If you’re considering moving into a retirement community but are worried about what will happen to your pet, there’s good news: if you choose the right one, such as Rappahannock Westminster-Canterbury, you can take them with you.

Similarly, if you’d like to plan this move and are worried about feeling alone, there are many excellent reasons to adopt a pet after you settle in at a (pet-friendly) retirement community. Pets can help you live a healthier, happier, and even longer life. Their company is beneficial to people of all ages, but they are particularly important for senior health. Even if you don’t have pets, many retirement community residents share they enjoy interacting with and playing with the pets of their fellow residents.

Here are some of the joys and benefits of owning a pet for seniors.

Physical Health Benefits of Owning a Pet

The physical benefits of owning a pet are quite extensive, particularly if you have one or more dogs. Dog walkinghas been shown to have a positive impact on senior health in the following ways:

  • Healthier weight. Seniors who walk their dogs regularly typically have a lower body mass index.
  • Improved mobility. The body is a use-it-or-lose-it organism. Walking your dog on a routine basis keeps your body moving and, as a result, conditions you for a continuing ability to move easily and often. Walking is also a great activity for seniors because it’s a straightforward, low-impact form of exercise.
  • Fewer visits to the doctor. Senior pet owners often have fewer complaints requiring a doctor’s care.
  • Longer periods of exercise. The more you enjoy walking with your pet, the longer you’re likely to spend doing it. This is good for the physical health of both you and your pet, and it increases the strength of your relationship.
  • Fewer risks to heart health. Regular dog walking has been proven to lower blood pressure, cholesterol, and the risk of cardiovascular disease.
  • Longer life. All of the above health benefits can help you to live longer and enjoy a higher quality of life. Research suggests that dog owners in particular can have a 33% lower risk of dying compared to non-dog owners.

For seniors who have mobility limitations or are unable to keep up with the needs of a dog, cats also offer excellent companionship and many similar health benefits.

Mental Health Benefits of Owning a Pet

Seniors who own pets and are closely bonded with them enjoy the following mental health benefits:

  • Reduced loneliness. Dogs, cats, and other pets can be excellent companions. Particularly for seniors who have lost a partner or live alone, having a pet means having a comforting roommate to talk to and interact with each day.
  • Good overall brain health from exercise. Regular exercise isn’t just good for your body; it’s also good for brain health. It improves the flow of blood to your brain and reduces inflammation, among other benefits. Getting adequate exercise, such as walking your pet, can even reduce your risk of Alzheimer’s disease and dementia.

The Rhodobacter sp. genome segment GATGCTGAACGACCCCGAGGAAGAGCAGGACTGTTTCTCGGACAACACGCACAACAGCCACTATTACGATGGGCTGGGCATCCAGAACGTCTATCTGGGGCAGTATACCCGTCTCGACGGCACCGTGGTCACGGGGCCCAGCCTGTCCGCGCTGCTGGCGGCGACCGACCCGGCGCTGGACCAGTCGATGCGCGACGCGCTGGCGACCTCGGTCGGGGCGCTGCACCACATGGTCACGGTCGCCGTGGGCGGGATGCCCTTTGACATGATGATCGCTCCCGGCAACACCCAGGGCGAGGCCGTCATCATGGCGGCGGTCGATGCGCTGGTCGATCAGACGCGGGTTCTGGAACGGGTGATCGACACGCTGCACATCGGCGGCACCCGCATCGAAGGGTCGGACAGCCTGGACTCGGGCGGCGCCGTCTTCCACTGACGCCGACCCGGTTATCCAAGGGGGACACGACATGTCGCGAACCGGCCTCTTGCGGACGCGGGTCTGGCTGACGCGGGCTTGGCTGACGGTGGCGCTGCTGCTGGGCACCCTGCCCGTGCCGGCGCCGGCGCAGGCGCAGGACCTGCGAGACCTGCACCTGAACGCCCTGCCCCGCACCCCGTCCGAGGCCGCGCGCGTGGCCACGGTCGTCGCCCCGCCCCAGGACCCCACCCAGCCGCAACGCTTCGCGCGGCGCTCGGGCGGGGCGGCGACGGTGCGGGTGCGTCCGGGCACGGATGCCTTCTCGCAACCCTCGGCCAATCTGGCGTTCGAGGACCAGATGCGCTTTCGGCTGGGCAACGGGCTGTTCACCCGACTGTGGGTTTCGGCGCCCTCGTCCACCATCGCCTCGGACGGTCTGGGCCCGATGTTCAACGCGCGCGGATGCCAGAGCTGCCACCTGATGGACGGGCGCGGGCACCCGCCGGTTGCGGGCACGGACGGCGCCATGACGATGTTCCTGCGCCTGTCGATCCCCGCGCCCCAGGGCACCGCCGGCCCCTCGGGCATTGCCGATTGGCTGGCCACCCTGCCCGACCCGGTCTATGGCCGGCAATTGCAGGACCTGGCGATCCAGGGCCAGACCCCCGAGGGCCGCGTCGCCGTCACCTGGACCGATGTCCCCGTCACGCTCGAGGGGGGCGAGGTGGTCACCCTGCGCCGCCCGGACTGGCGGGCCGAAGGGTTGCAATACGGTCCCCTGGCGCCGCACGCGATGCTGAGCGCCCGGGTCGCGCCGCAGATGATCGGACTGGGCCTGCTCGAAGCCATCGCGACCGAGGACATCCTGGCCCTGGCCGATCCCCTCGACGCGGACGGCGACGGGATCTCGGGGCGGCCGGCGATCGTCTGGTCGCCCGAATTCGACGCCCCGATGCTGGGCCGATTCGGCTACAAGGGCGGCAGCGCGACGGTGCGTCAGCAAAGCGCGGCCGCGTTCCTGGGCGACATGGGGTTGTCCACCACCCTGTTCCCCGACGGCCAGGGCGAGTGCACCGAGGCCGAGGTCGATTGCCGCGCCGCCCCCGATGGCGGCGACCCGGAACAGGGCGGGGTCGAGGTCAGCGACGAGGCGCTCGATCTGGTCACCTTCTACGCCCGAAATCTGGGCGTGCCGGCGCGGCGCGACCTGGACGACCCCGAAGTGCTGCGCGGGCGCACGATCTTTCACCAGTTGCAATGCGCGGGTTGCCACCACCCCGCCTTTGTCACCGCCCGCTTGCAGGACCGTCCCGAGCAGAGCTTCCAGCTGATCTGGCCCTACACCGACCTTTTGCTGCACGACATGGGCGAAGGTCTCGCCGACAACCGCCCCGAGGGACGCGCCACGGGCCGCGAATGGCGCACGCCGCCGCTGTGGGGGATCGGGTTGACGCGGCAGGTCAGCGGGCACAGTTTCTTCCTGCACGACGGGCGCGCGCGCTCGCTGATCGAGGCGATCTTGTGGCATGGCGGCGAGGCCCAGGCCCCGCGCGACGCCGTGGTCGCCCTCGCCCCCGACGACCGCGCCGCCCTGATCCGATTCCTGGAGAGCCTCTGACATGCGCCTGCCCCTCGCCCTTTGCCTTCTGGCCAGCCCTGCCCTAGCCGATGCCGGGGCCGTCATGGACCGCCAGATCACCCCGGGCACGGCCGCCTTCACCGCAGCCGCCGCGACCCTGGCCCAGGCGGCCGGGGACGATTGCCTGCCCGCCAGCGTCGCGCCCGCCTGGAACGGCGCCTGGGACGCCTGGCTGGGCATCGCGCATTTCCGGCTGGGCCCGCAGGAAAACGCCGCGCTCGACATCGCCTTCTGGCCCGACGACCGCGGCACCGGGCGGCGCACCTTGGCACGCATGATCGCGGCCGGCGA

• More socializing opportunities. Pets are natural conversation starters when you take them out for walks (especially if you have a cat, pig, or other non-dog pet that can go on walks). They make it easy to socialize with others, which works particularly well for introverted seniors.
  • Reduced stress and greater happiness. A strong bond with your pet can reduce the levels of cortisol (a stress hormone) in your body and increase your levels of dopamine and serotonin, which are chemicals that make you feel happy. You can get these benefits every time you pet your animal companion.
  • Decreased anxiety and depression. The companionship of a pet helps seniors to feel less anxious and depressed. This is especially important for seniors who are lonely or have recently lost a loved one.
  • Improve discipline and daily structure. Every pet requires daily feeding and care, which means they are great for keeping humans on a regular schedule. Having a structured routine can help to improve your sleep, which in turn helps you manage stress and enjoy improved mental sharpness and energy levels.

Seniors who are considering or planning a move to a retirement community should look for pet-friendly ones with plenty of outdoor spaces for walking and exploration.

Enjoy Pet Ownership at Rappahannock Westminster-Canterbury

You can adopt a new pet or bring your current furry friend with you to our campus at Rappahannock Westminster-Canterbury. Animals are welcome at RWC, and you’ll see many fellow residents taking their furry friends for walks throughout the campus. You can have pets in all living quarters except for the dining rooms or common areas, such as the Chesapeake Center.

Rappahannock Westminster-Canterbury is a continuing care community (also known as a life plan community) providing the highest quality living experience for discerning senior adults. Situated on 165 beautiful acres outside the village of Irvington in Virginia’s Northern Neck, RWC residents choose to live here for the independent and worry-free lifestyle afforded in a tranquil setting.

At RWC, you’re only a ten-minute drive from the Chesapeake Bay or the Rappahannock River as well as a variety of creeks, estuaries, and other rivers. You’ll have access to all that our local freshwater and saltwater destinations have to offer, from outdoor recreation to dining on fresh local catches to boutique shopping.

Rappahannock Westminster-Canterbury Inc. is a Virginia nonprofit corporation affiliated with the Episcopal and Presbyterian churches. All religions are welcome. Read about our residence options and living our lifestyle!

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